The Intertubes (TM) is starting to confirm the rumors that Glass is going away. I heard from a friend that a friend who works at Google said Google had asked some of their employees to return their Glass devices and had assigned them to other projects. Then, at the I/O conference this year Google played radio silence on Glass, no BMX, no parachutes, not even a peep. Then, the video for the release of Glass in London got a whopping 7k hits when I watched it, and now it is stalling at 300k hits. Then, my Google Searches for my Glass software development questions seem to return less and less hits. Finally, another friend of other Googler friends said the topic of Glass shutting down came up during a conversation. That is definitely solid proof, don’t you think?

My experience

I can speak of my own experience with Glass. I originally bought Glass because I was excited to finally try software development for wearable computers and Augmented Reality. I grew up reading in the 90s about the pioneers of the MIT Media Lab, Steve Mann and Thad Starner of the Wearable Computing Group and Hiroshi Ishii of the Tangible Media Group, and Professor Steven Feiner of Columbia University with his research on Augmented Reality. It seemed Glass was set to be the first of such devices ready for the mass market.

I have had Glass for 9 months, and from this gestation emerged the reality. I sadly came to admit I never wear it, it stays in the drawer. Even since October I continue to feel like Robocop with a thing on my face, it changes my behavior as if everybody was looking suspiciously at me, and that makes me uncomfortable. I get many positive reactions from people whom are curious of this novelty. Mostly I get too many negative reactions from Glass haters misconceiving it as an always on surveillance camera with face recognition. False. I sympathize with them because like them I value the protection of our freedom and privacy, and then I cannot help to satirically warn them I can turn on the X-ray vision. Then, in May at the Augmented World Expo 2014, I understood clearly that everybody had tried Glass for Augmented Reality and everybody gave up; in hindsight, they all admitted Glass had never been intended for Augmented Reality. Reality check. It changed my view of Glass as a wearable device. I kept Glass for software development. And then the technical problems. The battery exhausts too quickly, the device heats up and slows down to a freeze, and it is limited in terms of applications. And I am not that good of an Android developer to squeeze the juice out of it. Now I am using it just for pictures and videos, it is excellent for point-of-view shots. And so it has become the most expensive camera I possess.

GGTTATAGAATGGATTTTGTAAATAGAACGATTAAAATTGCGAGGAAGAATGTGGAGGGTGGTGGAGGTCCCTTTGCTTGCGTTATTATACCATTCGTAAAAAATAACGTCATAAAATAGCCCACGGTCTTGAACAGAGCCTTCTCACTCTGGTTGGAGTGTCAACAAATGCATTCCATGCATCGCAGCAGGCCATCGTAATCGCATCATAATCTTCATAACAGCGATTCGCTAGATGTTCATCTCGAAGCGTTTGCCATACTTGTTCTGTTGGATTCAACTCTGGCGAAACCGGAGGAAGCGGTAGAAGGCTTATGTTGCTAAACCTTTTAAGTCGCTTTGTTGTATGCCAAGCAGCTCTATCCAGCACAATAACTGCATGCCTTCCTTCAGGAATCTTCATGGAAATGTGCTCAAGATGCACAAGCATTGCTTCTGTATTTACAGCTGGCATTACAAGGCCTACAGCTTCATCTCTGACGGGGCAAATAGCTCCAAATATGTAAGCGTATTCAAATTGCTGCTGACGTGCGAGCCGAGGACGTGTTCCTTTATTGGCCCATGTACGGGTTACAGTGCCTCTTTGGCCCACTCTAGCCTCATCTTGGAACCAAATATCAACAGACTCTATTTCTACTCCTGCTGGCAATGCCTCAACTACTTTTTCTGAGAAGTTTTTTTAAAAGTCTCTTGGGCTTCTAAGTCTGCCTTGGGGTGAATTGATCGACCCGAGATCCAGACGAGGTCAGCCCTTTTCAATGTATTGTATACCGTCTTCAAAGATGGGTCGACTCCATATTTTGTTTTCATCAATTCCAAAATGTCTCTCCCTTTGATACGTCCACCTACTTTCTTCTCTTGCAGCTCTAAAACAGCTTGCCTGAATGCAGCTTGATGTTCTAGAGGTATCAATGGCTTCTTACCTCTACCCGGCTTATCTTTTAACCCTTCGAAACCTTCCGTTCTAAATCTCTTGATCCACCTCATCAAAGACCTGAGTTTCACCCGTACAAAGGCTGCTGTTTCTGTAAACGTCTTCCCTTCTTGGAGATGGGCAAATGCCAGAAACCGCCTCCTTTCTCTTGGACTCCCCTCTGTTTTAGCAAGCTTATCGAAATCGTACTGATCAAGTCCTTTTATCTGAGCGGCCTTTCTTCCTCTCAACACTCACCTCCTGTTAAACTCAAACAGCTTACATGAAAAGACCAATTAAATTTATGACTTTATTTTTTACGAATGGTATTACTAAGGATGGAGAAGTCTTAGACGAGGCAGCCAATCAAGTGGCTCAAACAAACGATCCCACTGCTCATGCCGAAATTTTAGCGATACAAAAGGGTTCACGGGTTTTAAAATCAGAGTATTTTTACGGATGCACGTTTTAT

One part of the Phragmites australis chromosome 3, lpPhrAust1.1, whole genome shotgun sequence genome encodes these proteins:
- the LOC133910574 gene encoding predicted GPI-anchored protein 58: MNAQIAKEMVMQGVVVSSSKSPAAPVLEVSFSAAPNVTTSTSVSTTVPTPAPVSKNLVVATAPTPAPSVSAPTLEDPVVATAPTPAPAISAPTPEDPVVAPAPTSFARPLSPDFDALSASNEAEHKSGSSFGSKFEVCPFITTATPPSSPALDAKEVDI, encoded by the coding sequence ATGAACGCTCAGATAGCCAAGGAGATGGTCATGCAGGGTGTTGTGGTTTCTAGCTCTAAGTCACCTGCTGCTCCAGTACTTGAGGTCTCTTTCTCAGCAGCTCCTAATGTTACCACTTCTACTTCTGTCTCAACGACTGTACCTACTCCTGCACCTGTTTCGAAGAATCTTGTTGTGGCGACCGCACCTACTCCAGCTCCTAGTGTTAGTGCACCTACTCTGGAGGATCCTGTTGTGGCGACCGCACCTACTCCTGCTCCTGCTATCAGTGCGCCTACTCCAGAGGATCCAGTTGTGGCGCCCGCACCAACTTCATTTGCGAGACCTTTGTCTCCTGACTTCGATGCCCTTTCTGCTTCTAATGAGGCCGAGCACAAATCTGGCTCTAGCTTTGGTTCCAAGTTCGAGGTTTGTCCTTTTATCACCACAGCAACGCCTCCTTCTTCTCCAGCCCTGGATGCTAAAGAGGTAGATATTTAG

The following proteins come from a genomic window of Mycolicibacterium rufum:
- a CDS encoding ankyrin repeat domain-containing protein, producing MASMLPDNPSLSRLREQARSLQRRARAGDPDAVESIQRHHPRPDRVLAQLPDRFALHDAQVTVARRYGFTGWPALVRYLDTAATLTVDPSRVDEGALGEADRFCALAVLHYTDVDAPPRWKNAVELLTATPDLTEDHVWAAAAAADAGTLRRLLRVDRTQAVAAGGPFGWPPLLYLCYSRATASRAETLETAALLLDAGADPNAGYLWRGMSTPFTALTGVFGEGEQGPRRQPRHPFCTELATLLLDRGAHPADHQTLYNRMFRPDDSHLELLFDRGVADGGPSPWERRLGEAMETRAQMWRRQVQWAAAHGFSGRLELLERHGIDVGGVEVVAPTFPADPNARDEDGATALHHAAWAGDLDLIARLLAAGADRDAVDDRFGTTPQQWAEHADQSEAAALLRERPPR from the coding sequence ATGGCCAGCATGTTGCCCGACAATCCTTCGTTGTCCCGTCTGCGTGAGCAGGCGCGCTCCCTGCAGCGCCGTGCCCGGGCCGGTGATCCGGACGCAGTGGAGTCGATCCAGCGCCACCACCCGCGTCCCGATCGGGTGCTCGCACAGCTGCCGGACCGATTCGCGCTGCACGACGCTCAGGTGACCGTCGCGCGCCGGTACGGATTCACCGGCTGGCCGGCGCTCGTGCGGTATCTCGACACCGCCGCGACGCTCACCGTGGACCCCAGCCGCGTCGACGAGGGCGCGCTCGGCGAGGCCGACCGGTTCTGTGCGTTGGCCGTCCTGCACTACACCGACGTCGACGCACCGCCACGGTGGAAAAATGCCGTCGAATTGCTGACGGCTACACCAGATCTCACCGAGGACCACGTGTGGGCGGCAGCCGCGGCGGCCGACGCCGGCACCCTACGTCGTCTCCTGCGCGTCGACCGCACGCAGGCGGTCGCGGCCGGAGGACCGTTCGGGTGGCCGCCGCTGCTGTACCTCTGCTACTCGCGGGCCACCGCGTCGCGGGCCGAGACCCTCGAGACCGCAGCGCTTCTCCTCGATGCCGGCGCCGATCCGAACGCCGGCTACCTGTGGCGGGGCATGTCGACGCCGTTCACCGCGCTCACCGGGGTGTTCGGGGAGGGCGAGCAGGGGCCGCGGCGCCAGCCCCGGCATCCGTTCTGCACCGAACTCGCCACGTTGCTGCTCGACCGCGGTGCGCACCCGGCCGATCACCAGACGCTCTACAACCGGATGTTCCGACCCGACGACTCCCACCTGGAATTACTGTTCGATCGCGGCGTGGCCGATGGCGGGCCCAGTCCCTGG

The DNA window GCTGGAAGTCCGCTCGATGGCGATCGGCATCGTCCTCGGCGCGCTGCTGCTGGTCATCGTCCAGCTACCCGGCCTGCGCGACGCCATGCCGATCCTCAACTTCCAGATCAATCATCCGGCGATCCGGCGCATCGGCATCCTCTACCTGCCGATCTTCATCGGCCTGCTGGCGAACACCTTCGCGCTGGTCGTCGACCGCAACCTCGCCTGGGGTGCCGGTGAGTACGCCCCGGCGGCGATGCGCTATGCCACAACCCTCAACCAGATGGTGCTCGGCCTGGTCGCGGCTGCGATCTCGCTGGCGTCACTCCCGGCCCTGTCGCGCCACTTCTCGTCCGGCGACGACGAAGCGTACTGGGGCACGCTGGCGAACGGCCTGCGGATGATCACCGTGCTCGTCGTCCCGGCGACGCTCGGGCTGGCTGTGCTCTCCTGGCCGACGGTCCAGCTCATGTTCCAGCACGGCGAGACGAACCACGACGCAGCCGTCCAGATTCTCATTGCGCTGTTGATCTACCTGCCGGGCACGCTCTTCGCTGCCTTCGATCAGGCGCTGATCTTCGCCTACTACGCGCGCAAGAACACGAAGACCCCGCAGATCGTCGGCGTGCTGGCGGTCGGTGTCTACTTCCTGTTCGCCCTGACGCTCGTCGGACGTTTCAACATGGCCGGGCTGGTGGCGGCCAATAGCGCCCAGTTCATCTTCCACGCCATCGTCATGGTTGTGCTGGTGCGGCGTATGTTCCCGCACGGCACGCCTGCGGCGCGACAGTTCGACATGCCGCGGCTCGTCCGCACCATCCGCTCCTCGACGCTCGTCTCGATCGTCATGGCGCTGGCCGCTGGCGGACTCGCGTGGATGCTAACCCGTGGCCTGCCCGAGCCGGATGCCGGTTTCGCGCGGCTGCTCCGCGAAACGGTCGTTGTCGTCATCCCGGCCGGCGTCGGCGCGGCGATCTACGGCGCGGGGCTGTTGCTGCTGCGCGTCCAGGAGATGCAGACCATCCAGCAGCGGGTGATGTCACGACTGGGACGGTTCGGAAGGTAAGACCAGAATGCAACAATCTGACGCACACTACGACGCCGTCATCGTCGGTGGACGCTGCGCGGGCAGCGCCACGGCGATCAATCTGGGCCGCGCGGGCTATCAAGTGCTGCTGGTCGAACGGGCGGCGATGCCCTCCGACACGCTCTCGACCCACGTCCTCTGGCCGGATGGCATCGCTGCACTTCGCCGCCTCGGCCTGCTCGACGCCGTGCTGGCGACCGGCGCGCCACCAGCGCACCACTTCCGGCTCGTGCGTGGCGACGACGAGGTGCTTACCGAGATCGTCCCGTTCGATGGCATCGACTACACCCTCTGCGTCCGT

I am still glad I had Glass, I killed a fever of want, I boosted my software development skills in the process, I anchored my confidence that I can still implement new technologies at 37, and I confirm wearable devices and Augmented Reality are here.

As for my smartphone, I have this weird dream-like feeling of needing to wrap the phone around me like a cloth, dive jump inside the screen and swim in a giant world of digital information. That is my need for the holodeck and Glass does not come close to an inch of fulfilling that.

What’s next

It is a fact wearable computers are here to stay. It just will not be with Glass. Glass was a milestone in history that will remain in the archives as one of the first general wearable devices. Glass also helped spawn the industry of eyewear, and there are valid niche markets where Glass-like devices fit perfectly, for example this safety device for motorcyclists from FUSAR Technologies that displays a rear camera inside the helmet.

I feel sad for Thad Starner and Sergey Brin whom really believed in Glass; they have other awesomeness in their sleeves. Steve Mann does not seem to be affected as he is doing great sensitizing us to sousveillance and working for META. If I project the analogy of the Palm versus iPhone history to Glass, we will see the natural heir of Glass, the obvious leader of the wearable computers, in 11 years from now, in 2025. Yikes! I say it will be a holodeck, light-guided into the eye, mixed with the Minority Report of John Underkoffler (he was one of Hiroshi’s students), and Tony Stark’s helmet of Iron Man.

Meanwhile, I think Google will push full throttle with Project Tango, after all, anything that Johnny Chung Lee touches becomes a hit. Tango is a dream for Augmented Reality enthusiasts. Also, I keep an eye on castAR and Projective Augmented Reality, and I am eagerly awaiting for their first device; Jeri Ellsworth is a self-taught pioneer with many followers that does not come from academics.

As for me, I will finish my Glass proof-of-concept to honor the commitments I made with my partners, and after that I will learn to implement Augmented Reality with Metaio SDK, Unity3DQualcomm Vuforia, and OpenCV.